In short, hESC lines can indeed be patented, but as part of a procedure for "for therapeutic or diagnostic purposes which are applied to the human embryo and are useful to it". In other words, patenting of hESC lines for the purpose of regenerative medical purposes or research is ruled out within the jurisdiction of European patent law.
On those grounds, the Court (Grand Chamber) hereby rules:1. Article 6(2)(c) of Directive 98/44/EC of the European Parliament and of the Council of 6 July 1998 on the legal protection of biotechnological inventions must be interpreted as meaning that:– any human ovum after fertilisation, any non-fertilised human ovum into which the cell nucleus from a mature human cell has been transplanted, and any non-fertilised human ovum whose division and further development have been stimulated by parthenogenesis constitute a ‘human embryo’;– it is for the referring court to ascertain, in the light of scientific developments, whether a stem cell obtained from a human embryo at the blastocyst stage constitutes a ‘human embryo’ within the meaning of Article 6(2)(c) of Directive 98/44.2. The exclusion from patentability concerning the use of human embryos for industrial or commercial purposes set out in Article 6(2)(c) of Directive 98/44 also covers the use of human embryos for purposes of scientific research, only use for therapeutic or diagnostic purposes which are applied to the human embryo and are useful to it being patentable.3. Article 6(2)(c) of Directive 98/44 excludes an invention from patentability where the technical teaching which is the subject-matter of the patent application requires the prior destruction of human embryos or their use as base material, whatever the stage at which that takes place and even if the description of the technical teaching claimed does not refer to the use of human embryos.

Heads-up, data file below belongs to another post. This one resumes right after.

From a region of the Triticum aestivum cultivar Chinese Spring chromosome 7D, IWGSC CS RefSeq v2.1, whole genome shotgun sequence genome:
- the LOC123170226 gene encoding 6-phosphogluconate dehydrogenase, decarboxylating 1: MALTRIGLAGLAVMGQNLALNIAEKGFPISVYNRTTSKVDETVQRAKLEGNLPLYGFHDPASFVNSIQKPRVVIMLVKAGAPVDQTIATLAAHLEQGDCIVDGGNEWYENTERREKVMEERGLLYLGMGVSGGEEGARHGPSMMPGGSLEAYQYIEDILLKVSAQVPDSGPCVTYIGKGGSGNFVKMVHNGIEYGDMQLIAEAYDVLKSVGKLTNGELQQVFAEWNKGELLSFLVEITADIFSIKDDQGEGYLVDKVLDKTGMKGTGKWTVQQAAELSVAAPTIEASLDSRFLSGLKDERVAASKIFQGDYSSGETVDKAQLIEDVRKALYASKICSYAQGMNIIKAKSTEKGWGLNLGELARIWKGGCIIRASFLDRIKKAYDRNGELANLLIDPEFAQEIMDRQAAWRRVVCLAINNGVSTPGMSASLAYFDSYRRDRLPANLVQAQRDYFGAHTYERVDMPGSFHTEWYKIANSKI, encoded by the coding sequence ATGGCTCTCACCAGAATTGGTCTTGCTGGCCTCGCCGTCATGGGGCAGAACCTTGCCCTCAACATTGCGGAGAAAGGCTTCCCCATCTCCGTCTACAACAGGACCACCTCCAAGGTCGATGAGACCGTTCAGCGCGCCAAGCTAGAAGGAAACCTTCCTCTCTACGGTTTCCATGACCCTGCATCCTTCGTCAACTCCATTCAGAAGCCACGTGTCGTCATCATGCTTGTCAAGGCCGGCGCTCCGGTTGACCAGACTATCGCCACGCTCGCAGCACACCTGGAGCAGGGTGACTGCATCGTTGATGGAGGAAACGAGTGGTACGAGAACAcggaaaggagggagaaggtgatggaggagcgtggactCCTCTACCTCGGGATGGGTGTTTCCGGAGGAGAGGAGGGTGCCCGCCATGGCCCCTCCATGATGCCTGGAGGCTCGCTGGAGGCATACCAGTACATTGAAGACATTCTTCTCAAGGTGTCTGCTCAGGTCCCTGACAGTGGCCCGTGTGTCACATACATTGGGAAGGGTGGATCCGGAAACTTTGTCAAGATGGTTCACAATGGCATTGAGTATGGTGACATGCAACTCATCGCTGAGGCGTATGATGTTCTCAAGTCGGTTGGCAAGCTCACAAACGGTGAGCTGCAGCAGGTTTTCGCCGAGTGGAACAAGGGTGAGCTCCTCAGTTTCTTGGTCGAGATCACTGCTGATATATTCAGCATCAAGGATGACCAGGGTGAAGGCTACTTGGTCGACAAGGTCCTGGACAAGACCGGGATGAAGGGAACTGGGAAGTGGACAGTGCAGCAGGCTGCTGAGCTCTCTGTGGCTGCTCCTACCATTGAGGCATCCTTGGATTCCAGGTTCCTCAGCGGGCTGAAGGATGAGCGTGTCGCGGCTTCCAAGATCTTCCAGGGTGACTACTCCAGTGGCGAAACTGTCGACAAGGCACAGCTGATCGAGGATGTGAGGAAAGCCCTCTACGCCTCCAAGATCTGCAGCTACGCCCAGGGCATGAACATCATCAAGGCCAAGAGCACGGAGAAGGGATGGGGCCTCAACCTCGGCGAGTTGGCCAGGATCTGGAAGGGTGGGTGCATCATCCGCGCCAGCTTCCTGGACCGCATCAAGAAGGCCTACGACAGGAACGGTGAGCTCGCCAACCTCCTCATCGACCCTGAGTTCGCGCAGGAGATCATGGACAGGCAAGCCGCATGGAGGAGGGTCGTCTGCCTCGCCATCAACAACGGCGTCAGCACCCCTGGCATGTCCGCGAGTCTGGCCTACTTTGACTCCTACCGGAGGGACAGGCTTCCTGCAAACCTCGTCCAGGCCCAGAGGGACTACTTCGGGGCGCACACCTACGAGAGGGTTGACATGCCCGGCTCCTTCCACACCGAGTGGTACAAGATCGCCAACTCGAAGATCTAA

Wednesday, 19 October 2011
Yesterday, the European Court publicized its ruling on the controversial case of the patentability of human emryonic stem cell lines (hESC) in European law. I have discussed this issue in two former posts: here and here. The complete ruling can be found here and is quite long, but the conclusions are clear: